I have a lot on my mind right now, with some pretty heavy medical news from back home, which I am not quite ready to discuss publicly yet. I only mention it because it is very much on my mind and I’m having a hard time focusing on this other stuff. But the show must go on, and avoidance is as good an approach to something you can’t control as anything else. So sorry to be so vague for now, but that’s how it must be. Now, off we go…
I took Jacob and Eli out of school early Weds. to head downtown and go on a hutong tour. Monica Langley, a Journal reporter from the states, was in town with her husband and 7-year-old daughter and they invited us to join them so I figured why not? All the way down there, on our hour-long carbide, Jacob was complaining that he was hungry, he would rather be at school, he was missing recess, this is stupid, his friends were doing this and that, why couldn’t he go to Felix’s house? I was getting really annoyed, because I had stumbled all over myself and skipped lunch to get these guys down there for what I thought would be a special time with dad.
We got down to Houhai Lake, found the other guys and our guide Raymond and grabbed a few pedicabs for our tour through the hutongs, which are the old style, courtyard homes, mostly about 800 years old, which used to cover Beijing and have been largely torn down. I have gone through them on a bike a few times and it is always cool and interesting back there. But I had never done one of these popular tours, where you ride around in a pedicab, go into houses, etc.
There are a lot of them riding around in there and I felt a little awkward at first, really like a tourist. And Jacob was continuing to whine every time we passed a little stand, “They had candy there! Can’t we stop?” But as we moved on, it was a lot of fun and the kids really came around. We visited a preschool/kindergarten and Jacob and Eli ran around the playground a bit and played with a few kids, as pictured at the top.
We went to the Drum Tower, a high, 600-year-old stone tower filled with giant drums, which used to be used to mark time. They do a drum show on the half hour, which the kids enjoyed. They also had some little tourist shops up there, including one selling old military surplus items. That’s where Jacob and Eli tried on the helmets. Jacob really wanted to buy the jet fighter pilot helmet for Grandpa Hal.
We finished the tour by stopping into a hutong to “see a real home.” It is an inherently awkward thing, but there was this very nice old man showing us around. We went and sat in his tiny living room, with his tiny kitchen off to one side and his tiny bedroom off the other side. They have a little potbelly stove in the middle of the room for their heating. The kitchen had a two burner stove run by propane. Jacob bounced around on the couch and said, “What do we do now?” We spoke with our host a bit and then went out to the courtyard. His two sons lived across the way.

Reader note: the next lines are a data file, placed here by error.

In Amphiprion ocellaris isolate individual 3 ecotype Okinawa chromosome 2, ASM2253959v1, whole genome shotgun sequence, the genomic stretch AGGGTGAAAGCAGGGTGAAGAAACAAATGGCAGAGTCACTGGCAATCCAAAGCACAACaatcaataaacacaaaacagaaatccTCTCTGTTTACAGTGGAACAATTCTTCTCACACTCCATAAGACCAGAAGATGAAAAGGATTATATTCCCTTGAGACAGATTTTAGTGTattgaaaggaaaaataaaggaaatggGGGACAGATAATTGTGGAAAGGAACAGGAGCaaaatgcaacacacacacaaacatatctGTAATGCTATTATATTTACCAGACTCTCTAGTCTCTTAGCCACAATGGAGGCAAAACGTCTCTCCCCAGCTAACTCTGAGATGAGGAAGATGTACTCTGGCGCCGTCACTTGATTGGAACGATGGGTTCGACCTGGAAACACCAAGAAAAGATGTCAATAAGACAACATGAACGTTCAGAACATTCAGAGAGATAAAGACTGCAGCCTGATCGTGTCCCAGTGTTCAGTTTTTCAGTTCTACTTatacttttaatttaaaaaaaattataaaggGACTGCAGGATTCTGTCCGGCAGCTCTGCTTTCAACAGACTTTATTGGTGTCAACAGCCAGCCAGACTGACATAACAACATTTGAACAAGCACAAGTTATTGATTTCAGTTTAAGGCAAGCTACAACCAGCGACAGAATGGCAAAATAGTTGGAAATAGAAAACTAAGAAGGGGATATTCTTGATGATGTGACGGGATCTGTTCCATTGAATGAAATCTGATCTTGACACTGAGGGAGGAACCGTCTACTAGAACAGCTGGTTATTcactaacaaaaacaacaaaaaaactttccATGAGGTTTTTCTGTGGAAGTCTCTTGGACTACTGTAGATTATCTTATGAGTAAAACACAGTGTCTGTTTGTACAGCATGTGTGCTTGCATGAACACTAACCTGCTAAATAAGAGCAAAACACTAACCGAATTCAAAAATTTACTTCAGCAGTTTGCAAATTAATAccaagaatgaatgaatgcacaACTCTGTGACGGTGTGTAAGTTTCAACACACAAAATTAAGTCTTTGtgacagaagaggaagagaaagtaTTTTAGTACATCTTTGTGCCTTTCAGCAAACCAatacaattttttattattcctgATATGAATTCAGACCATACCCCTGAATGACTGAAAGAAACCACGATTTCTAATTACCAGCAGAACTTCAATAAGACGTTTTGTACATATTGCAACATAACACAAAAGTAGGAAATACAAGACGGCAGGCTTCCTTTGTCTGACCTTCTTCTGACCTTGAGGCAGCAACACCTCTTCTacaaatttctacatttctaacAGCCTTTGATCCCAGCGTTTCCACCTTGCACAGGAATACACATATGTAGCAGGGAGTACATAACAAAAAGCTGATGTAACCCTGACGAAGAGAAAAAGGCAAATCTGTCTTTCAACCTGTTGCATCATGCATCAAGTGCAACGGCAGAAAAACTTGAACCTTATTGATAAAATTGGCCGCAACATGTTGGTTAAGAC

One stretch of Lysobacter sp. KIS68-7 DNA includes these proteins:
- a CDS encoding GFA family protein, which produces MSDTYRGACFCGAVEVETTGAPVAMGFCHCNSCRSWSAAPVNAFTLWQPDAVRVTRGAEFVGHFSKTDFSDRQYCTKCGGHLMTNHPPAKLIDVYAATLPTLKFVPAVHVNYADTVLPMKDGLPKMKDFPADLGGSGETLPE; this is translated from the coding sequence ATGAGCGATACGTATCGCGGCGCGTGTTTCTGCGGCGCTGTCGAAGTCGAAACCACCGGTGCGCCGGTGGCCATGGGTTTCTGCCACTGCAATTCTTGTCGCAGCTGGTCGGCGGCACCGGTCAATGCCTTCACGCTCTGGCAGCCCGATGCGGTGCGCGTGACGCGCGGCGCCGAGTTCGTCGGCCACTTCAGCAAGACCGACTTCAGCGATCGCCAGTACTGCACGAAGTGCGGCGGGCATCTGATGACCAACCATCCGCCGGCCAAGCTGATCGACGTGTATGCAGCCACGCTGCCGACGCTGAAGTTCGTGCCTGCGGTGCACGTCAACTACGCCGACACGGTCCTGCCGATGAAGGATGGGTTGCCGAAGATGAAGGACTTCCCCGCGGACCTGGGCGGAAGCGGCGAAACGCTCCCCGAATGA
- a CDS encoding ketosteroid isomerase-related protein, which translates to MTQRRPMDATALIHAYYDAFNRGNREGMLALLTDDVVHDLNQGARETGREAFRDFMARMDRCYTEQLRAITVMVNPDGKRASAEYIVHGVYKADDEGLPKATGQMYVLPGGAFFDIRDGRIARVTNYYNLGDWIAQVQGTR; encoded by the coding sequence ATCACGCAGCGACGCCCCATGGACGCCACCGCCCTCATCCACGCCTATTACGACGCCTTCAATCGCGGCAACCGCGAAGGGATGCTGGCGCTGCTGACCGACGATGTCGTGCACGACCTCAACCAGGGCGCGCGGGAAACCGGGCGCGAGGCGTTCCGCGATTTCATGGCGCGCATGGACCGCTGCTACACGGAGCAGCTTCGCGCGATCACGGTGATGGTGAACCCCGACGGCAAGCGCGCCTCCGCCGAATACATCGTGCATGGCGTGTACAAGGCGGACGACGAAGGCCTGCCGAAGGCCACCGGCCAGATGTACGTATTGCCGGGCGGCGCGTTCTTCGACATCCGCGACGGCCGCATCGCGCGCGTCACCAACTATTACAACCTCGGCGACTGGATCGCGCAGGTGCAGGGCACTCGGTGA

They had a big stack of coal for the winter lined up against the wall. It comes in discs that look sort of like three hockey pucks stacked n top of each other with a sort of honeycomb on each. I picked one up and was surprised by its lightness. You now see the big tricycles work bikes pedaling around town with the backs stacked up with this coal. Clean burning it is not.
Back in the courtyard, our host picked a pomegranate off a tree, ripped it open and handed it to us and then two things that made the whole day worthwhile happened. First, Eli very crisply and clearly said, “shia-shia” (thank you) which cracked up the guides and made the old man smile broadly. I told Eli to ‘sing his song” and he launched into his Chinese friendship song loud and clear the old man knew it and sang along with E. it was just the sweetest moment and I was really proud of E. He loves speaking Chinese. I think he is going to pick it up quickly.
The other thing that happened is Jacob eyed the split open pomegranate wearily, like Stymie of the Little Rascals eyeballing an artichoke after running away and going days without food, before finally declaring, “It may have choked Artie but it ain’t going to choke Stymie.” I urged Jacob to try it and he finally, reluctantly stuck the tip of his tongue out and just graced one bright red seed. “Mmmm” A little smile cracked. “I like it. Can I have yours?” We headed back to the pedicab and he ate the whole fruit, then asked me to buy him some more.
It was good that we had these very nice moments because the trip home was pure hell. We got in a cab at around 5:30 and we were pretty far south and West in town, while we live way Northwest of the city center. We slogged through traffic almost all the way back and the pollution was horrible, the cab was belching it and Eli was crawling all over my lap. I felt very anxious but didn’t let on; forced artificial calm is one of the best things about parenthood. Jacob kept himself occupied playing a car-racing game on my cell phone but the battery was dying. Then sitting bumper to bumper still not half way home, I heard the dread words from Eli.
“I have to go poop, dad.”
“You have to hold it in, E.”
“I gotta go real badly.”
“Hey, let’s play I Spy!”
Somehow, my distraction technique worked and we played along, spirited game of I Spy while continuing to inch forward. He made it home. The trip took close to two hours.
This is pretty darn funny:
: Arnold’s neighborhood
Music listened to while writing this post: Ray Charles, Jazz and Blues. “Rockhouse, Parts 1 &2” is one of my all-time favorite tunes and hearing Brother Ray play a real piano is a treat. Check it out. This is essential music.